Crandall and his staff from Current Adventures Kayak School and Trips have been conducting intensive kayak workouts with racers for the past several weeks building up to Eppie’s Great Race. Known as “The World’s Oldest Triathlon” the race is one of the largest paddling event in the United States. Founded in 1974, the race features a 5.82-mile run, a 12.5-mile bike and a 6.35-mile paddle held along the scenic American River Parkway in Rancho Cordova and Sacramento. That 6.35 miles down the American River with all its ripples and one rapid requiring whitewater skills presents the most challenging and exciting part of the annual race. Participants are expected to transfer from bicycle to boat at the Jim Jones Bridge for the final leg of the race. While most of them come with running and biking skills many of them have never paddled the river.

"Kayaks steer from the back," Crandall tells the group in some beach instruction, "You have to learn to speak this boat's language. It's a combination of edging correctly so the kayak knows what you're after and following your stroke through behind you, that matters."

Current Adventure's sessions have giving instruction on paddling technique, river reading and turning troublesome San Juan Rapids into a speed bump. However, this year the rapid has offered many challenges for the new paddlers. "Lean forward and smile, " said Crandall, " Show the river you are not afraid and keep a paddle in the water."

There are three ways to pass through San Juan Rapids. Being off to the right provides the best waves, in the middle for a fun drop and extended bubble wave or stay to the far left and avoid the rapid only to feel it's powerful eddy effect. Underneath the rapid, the river flows back together smashing into the cliff creating a circular boil, before slowing down to gentle speed. The practicing racers are encouraged to run the rapid a couple of times to familiarize themselves with its nature.

Some paddlers have used these sessions to update their skills and get in a practice run for the event, while others are kayaking for the first time. The instructors help each paddler with paddling fundamentals that will be handy come race day.

"You gotta stay in the current all the way till the outside of that corner." Crandall, calls out as the kayakers raft up together, So just think about that tonight. Start being very aware of the lines on the river. Use landmarks look ahead. Every time you come around a corner, set a new course to the next corner, don't just be staring at the bow or the deck of your boat. Looking ahead is what makes you faster and keeps you on better lines."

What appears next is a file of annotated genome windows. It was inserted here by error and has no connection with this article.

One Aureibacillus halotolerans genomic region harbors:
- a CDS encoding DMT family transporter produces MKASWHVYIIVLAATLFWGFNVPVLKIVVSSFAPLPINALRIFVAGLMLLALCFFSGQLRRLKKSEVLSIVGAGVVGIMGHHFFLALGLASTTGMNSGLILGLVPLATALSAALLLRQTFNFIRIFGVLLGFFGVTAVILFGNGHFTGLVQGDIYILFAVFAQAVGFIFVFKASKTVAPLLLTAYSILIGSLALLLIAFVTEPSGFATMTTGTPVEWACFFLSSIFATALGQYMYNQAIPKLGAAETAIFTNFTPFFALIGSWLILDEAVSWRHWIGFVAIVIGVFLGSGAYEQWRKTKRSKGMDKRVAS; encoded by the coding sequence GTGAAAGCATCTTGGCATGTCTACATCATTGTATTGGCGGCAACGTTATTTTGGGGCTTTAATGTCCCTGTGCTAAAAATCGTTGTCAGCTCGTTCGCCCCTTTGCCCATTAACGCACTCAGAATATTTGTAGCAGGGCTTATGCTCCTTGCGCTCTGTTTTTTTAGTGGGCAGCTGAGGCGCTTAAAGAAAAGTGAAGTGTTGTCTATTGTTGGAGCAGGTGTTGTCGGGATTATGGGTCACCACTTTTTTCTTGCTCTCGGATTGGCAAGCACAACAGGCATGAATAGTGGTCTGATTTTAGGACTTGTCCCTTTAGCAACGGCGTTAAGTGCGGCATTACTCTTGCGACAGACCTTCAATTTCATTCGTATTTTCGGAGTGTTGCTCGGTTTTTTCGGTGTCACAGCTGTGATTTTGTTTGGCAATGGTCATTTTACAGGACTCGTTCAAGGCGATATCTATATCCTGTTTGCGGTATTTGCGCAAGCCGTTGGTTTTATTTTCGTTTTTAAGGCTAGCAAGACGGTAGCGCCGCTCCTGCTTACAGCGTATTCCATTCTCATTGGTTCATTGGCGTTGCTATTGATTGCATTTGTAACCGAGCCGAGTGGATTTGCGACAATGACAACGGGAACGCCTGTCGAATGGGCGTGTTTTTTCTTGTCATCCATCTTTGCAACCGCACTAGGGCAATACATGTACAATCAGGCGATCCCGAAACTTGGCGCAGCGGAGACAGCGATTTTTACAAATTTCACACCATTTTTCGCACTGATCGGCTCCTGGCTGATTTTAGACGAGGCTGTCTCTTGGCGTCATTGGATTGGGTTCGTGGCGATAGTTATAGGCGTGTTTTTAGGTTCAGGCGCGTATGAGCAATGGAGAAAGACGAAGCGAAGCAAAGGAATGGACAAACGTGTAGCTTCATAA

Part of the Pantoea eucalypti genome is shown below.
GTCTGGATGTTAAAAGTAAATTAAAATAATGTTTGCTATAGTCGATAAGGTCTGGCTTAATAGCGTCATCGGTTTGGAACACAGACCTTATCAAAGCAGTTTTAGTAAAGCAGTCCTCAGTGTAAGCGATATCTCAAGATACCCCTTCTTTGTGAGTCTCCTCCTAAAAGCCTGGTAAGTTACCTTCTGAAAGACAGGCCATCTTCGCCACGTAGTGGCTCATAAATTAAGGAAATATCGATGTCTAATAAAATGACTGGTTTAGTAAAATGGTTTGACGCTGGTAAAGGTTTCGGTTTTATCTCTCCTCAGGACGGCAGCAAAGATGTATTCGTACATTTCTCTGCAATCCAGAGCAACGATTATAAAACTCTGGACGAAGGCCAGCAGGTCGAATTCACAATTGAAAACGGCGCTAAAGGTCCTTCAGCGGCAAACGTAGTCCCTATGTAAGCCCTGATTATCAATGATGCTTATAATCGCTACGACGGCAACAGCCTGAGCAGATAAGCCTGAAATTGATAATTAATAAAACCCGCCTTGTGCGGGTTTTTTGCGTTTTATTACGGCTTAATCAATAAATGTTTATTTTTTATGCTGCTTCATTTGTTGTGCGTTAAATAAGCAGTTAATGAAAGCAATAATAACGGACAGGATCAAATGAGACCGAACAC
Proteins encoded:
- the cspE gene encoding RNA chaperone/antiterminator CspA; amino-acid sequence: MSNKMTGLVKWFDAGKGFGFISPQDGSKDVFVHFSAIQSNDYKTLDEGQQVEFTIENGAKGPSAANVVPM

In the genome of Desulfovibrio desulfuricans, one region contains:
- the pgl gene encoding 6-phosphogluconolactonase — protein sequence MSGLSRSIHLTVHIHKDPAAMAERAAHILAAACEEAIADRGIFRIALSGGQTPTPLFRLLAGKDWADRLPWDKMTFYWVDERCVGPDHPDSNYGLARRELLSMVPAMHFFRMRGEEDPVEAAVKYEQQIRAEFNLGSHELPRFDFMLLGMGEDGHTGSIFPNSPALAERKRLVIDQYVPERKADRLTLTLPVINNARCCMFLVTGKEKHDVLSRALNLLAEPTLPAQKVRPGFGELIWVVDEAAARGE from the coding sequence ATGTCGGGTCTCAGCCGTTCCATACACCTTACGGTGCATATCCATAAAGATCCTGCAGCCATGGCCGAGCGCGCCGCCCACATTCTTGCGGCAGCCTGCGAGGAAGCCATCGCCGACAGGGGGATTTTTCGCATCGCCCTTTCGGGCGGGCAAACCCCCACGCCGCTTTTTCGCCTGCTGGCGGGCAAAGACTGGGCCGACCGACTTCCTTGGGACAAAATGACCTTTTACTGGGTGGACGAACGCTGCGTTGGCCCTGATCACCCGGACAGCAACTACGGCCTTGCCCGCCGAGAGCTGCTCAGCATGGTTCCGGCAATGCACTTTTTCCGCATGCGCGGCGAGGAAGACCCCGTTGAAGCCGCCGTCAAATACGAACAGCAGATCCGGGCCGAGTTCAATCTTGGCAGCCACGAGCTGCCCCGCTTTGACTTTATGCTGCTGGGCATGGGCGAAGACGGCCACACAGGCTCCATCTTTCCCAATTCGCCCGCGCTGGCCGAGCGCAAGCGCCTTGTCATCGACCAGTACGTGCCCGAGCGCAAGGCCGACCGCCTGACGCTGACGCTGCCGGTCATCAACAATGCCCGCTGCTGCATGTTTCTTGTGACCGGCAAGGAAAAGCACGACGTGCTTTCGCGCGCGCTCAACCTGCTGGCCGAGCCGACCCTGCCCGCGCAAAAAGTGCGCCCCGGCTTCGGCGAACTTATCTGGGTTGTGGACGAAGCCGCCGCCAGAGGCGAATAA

At the end, of course, tired paddlers pull their kayaks across the finish lines with an understanding of the river and what is hand for the great race.

Current Adventure Kayak School ant Trips
PHONE: 530-333-9115 or Toll-Free: 888-452-9254
FAX: 530-333-1291
USPS: Current Adventures, P.O. Box 828, Lotus, CA 95651
owner Dan Crandall

Friday, June 16, 2017



My siblings and I continue to have the same argument. Who is the most like Mom or Dad? While I can see a lot of our mother in my sisters, by having a passion cooking and strong religious family values. I started to think, what makes me the most like my father? I agree that unlike my younger brother, Cole, I share more similar interests in pop-culture with my father.

From my enjoyment of old adventure movies like Indiana Jones to his taste in 70s folk music to even, yes, wearing the same out-of-style clothing I wore back in high school (apparently, Livestrong bracelets aren’t a thing anymore). Yes, as I’ve gotten older I’ve become more and more like my Dad. And while this may sound like a sigh of relief for my brother, there’s one thing that he, along with me and Dad, share a strong passion for: The Great Outdoors.

One of the first camping trips I remember sharing with Dad was during the week of Father’s Day in 2002. Dad and I, along with my Boy Scout troop, took part in a father-son fishing trip to the Paint Lake Provincial Park near Thompson, Manitoba, a small nickel mining town near the Hudson Bay. Prior to this trip, Dad could only attend small, weekend outings to nearby Minnesota lakes due to his busy schedule.

However, that was not the case with embarking on a 700-mile trip through the Canadian wilderness to spend one week in a wooden lodge, only eating nothing, but what we caught (or what the resort diner was serving across the lake).

At the time, I was at that age where I was not that impressed with being in the middle of nowhere. Instead, I just wanted to do teenager stuff like run around in the woods with my friends or simply stay inside my cabin and read some paperback book that I took along. But my father was excited and woke me up every morning at 4 AM to watch the sunrise as we cast our fishing poles off the dock. By the end of the week, I ended up catching the biggest walleye out of the troop.

Since that trip, every summer, to this day, I long for spending time in nature. The wide open lakes, the sound of the loons, the smell of a campfire, and sight of the northern lights. But nothing reminds me more of that than of the great state of Minnesota. In June 2006, as I was coming to end of my journey on the Boy Scout trail and advancing towards the lifetime rank of Eagle Scout, my father had this grand idea for me to continue my career in Scouting by encouraging me to apply for my first ever job as a camp counselor at Camp Wilderness, a Boy Scout camp in northern Minnesota.

His reasoning was he wanted me to have a “life experience” and not work the boring, in-town job at a local McDonald's like other teens. Despite being against the idea at first, in retrospect, the summer of 2006 was one of the best summers of my life due to my time spent as a counselor.